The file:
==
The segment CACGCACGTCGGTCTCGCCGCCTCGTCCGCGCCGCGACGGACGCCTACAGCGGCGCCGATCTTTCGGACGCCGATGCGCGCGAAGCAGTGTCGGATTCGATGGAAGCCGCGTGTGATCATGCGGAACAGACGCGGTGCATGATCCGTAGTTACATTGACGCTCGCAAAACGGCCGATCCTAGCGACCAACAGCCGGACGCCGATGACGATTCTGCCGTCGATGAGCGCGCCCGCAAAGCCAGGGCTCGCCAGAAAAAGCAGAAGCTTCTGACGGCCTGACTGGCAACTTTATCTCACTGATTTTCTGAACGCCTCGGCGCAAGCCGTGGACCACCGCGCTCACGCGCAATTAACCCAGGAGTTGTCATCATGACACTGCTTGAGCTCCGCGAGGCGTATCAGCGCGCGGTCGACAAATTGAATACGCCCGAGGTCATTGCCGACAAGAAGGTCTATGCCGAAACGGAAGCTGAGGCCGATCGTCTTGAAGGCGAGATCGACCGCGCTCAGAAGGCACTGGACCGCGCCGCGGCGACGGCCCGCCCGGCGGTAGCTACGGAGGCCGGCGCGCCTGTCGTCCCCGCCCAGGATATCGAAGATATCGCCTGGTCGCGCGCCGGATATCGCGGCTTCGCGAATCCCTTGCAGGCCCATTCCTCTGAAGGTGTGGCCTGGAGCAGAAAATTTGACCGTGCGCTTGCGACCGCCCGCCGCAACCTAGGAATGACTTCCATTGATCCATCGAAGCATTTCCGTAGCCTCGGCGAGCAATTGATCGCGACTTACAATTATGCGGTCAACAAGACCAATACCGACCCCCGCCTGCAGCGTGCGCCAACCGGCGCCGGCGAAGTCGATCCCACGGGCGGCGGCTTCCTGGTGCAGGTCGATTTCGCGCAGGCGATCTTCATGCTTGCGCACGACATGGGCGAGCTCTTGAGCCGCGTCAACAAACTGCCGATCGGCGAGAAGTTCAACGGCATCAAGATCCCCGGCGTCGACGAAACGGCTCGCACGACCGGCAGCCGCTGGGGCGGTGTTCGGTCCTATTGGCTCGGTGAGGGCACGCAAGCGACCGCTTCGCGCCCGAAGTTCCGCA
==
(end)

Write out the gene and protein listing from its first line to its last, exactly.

The segment CACGCACGTCGGTCTCGCCGCCTCGTCCGCGCCGCGACGGACGCCTACAGCGGCGCCGATCTTTCGGACGCCGATGCGCGCGAAGCAGTGTCGGATTCGATGGAAGCCGCGTGTGATCATGCGGAACAGACGCGGTGCATGATCCGTAGTTACATTGACGCTCGCAAAACGGCCGATCCTAGCGACCAACAGCCGGACGCCGATGACGATTCTGCCGTCGATGAGCGCGCCCGCAAAGCCAGGGCTCGCCAGAAAAAGCAGAAGCTTCTGACGGCCTGACTGGCAACTTTATCTCACTGATTTTCTGAACGCCTCGGCGCAAGCCGTGGACCACCGCGCTCACGCGCAATTAACCCAGGAGTTGTCATCATGACACTGCTTGAGCTCCGCGAGGCGTATCAGCGCGCGGTCGACAAATTGAATACGCCCGAGGTCATTGCCGACAAGAAGGTCTATGCCGAAACGGAAGCTGAGGCCGATCGTCTTGAAGGCGAGATCGACCGCGCTCAGAAGGCACTGGACCGCGCCGCGGCGACGGCCCGCCCGGCGGTAGCTACGGAGGCCGGCGCGCCTGTCGTCCCCGCCCAGGATATCGAAGATATCGCCTGGTCGCGCGCCGGATATCGCGGCTTCGCGAATCCCTTGCAGGCCCATTCCTCTGAAGGTGTGGCCTGGAGCAGAAAATTTGACCGTGCGCTTGCGACCGCCCGCCGCAACCTAGGAATGACTTCCATTGATCCATCGAAGCATTTCCGTAGCCTCGGCGAGCAATTGATCGCGACTTACAATTATGCGGTCAACAAGACCAATACCGACCCCCGCCTGCAGCGTGCGCCAACCGGCGCCGGCGAAGTCGATCCCACGGGCGGCGGCTTCCTGGTGCAGGTCGATTTCGCGCAGGCGATCTTCATGCTTGCGCACGACATGGGCGAGCTCTTGAGCCGCGTCAACAAACTGCCGATCGGCGAGAAGTTCAACGGCATCAAGATCCCCGGCGTCGACGAAACGGCTCGCACGACCGGCAGCCGCTGGGGCGGTGTTCGGTCCTATTGGCTCGGTGAGGGCACGCAAGCGACCGCTTCGCGCCCGAAGTTCCGCA